Rent is typically paid in cheques
While you might be used to paying rent as a monthly direct debit, in Dubai you can expect to be paying in yearly, bi-annually or quarterly payments in cheques. Forking out for a year’s rent upfront is becoming less and less common, although it can still be quite tricky to negotiate anything less than four cheques to pay your rent.
… but it’s becoming more affordable
Property prices in Dubai have fallen significantly in the last few years. A recent report by consultancy Chestertons found that average sales prices for apartments and villas declined 6 per cent year-on-year in the third quarter. It’s expected that this will continue in 2019. “In 2019, property prices are expected to continue to decline as we are most likely to see the materialisation of residential supply double, if not triple, the amount of units from past years,” explained Lynnette Abad, director of Research and Data at Property Finder.
You’ll want to get a nol card to use public transport
London has the Oyster card, Hong Kong has the Octopus card, Dubai has the nol card, which can be used to get around the pubic transport system across the city which includes buses, metro, tram and the water taxi. There are four types; red, blue, silver and gold – although silver and gold are the most commonly used. A silver card is priced at Dhs25, and comes with Dhs19 credit already on it to use. The gold card costs the same, but gives you access to the gold class carriage which is typically less busy and the seats are comfier. Each far comes at a slightly higher premium with the gold card, but it’s totally worth it. It’s not just limited to transport, your nol card can also be used to pay for things such as your groceries in selected supermarkets.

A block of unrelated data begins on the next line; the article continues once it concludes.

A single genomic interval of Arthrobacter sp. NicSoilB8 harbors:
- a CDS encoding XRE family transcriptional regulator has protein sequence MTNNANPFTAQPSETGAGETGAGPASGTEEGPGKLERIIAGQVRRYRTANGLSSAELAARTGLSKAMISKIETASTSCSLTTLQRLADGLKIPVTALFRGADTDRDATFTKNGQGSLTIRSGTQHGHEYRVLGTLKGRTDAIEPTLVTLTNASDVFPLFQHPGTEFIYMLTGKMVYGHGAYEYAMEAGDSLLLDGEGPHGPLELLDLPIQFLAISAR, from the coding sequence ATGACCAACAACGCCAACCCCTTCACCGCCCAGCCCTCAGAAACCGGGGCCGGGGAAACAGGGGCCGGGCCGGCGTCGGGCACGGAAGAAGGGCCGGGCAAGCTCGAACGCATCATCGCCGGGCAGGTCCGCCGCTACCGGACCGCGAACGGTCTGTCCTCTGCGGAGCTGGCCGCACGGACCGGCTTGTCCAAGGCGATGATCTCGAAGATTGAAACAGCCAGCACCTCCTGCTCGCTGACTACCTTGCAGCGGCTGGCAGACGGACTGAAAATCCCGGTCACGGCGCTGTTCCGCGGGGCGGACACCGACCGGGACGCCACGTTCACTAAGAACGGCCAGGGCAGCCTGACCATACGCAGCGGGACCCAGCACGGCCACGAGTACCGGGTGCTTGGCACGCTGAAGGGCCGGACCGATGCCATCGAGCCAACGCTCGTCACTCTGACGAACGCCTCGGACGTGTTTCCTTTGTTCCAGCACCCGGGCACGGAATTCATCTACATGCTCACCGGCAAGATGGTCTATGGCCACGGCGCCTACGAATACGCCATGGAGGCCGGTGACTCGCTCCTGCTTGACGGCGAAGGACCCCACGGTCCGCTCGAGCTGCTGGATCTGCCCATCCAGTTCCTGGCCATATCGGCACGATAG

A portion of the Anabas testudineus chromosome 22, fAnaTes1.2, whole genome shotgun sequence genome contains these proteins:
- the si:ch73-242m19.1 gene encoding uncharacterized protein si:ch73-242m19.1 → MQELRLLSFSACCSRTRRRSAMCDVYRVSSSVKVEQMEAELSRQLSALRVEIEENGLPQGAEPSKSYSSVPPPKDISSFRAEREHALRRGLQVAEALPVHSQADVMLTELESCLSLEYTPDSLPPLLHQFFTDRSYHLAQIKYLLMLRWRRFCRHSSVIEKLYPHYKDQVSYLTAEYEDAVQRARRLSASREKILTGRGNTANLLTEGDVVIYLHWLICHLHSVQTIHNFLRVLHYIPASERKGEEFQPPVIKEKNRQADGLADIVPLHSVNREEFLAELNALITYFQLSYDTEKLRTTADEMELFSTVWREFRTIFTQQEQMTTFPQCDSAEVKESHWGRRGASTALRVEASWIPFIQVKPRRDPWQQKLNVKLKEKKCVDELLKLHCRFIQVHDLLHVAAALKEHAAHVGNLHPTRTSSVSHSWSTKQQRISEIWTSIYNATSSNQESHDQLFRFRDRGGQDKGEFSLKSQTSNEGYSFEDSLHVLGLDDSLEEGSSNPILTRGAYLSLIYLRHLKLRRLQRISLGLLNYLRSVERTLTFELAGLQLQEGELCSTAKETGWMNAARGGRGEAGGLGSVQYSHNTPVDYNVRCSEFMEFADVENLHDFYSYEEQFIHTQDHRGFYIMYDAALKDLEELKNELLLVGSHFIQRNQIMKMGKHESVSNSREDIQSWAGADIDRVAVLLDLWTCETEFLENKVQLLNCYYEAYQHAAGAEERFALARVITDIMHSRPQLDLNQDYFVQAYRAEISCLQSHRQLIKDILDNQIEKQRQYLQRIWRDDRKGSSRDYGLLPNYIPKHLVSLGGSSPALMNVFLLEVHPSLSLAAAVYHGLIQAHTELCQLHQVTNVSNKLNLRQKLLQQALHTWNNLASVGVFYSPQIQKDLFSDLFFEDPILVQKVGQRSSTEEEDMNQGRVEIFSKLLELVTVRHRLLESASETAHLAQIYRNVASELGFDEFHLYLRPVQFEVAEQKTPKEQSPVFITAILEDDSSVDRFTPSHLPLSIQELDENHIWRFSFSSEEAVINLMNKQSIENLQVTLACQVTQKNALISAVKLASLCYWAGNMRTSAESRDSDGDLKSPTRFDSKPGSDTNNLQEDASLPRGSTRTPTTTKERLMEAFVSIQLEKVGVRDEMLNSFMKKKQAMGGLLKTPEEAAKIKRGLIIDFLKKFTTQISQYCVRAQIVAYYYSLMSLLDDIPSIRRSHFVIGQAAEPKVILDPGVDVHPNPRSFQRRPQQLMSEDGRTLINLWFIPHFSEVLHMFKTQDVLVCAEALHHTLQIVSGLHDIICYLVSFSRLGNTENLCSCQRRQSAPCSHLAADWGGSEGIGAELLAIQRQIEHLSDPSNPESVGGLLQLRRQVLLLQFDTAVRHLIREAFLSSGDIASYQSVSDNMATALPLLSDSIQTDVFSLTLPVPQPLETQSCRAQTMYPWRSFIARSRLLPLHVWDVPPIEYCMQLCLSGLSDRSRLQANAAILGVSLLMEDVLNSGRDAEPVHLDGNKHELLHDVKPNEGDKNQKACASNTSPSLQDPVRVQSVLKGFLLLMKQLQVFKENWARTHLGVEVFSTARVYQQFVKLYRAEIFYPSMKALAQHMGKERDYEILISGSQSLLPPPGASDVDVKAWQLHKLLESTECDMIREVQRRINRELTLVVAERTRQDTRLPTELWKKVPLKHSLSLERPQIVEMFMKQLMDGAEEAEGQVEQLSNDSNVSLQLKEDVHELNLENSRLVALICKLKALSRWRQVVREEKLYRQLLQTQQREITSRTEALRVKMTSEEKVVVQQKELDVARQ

Getting a car is quick and easy if you already have a driving license in your home country
If you have a driving license from one of these 36 approved countries, you can convert your existing driving license quite easily. You’ll need to take a passport copy, Emirates ID, original driving license, NOC from your sponsor and complete an eye test certified by the Dubai Health to Dubai Traffic Department (Driving License Section in Al Ghusais), pay a fee of just over Dhs800 and provided your documents all match up, you’ll be on the road the same day.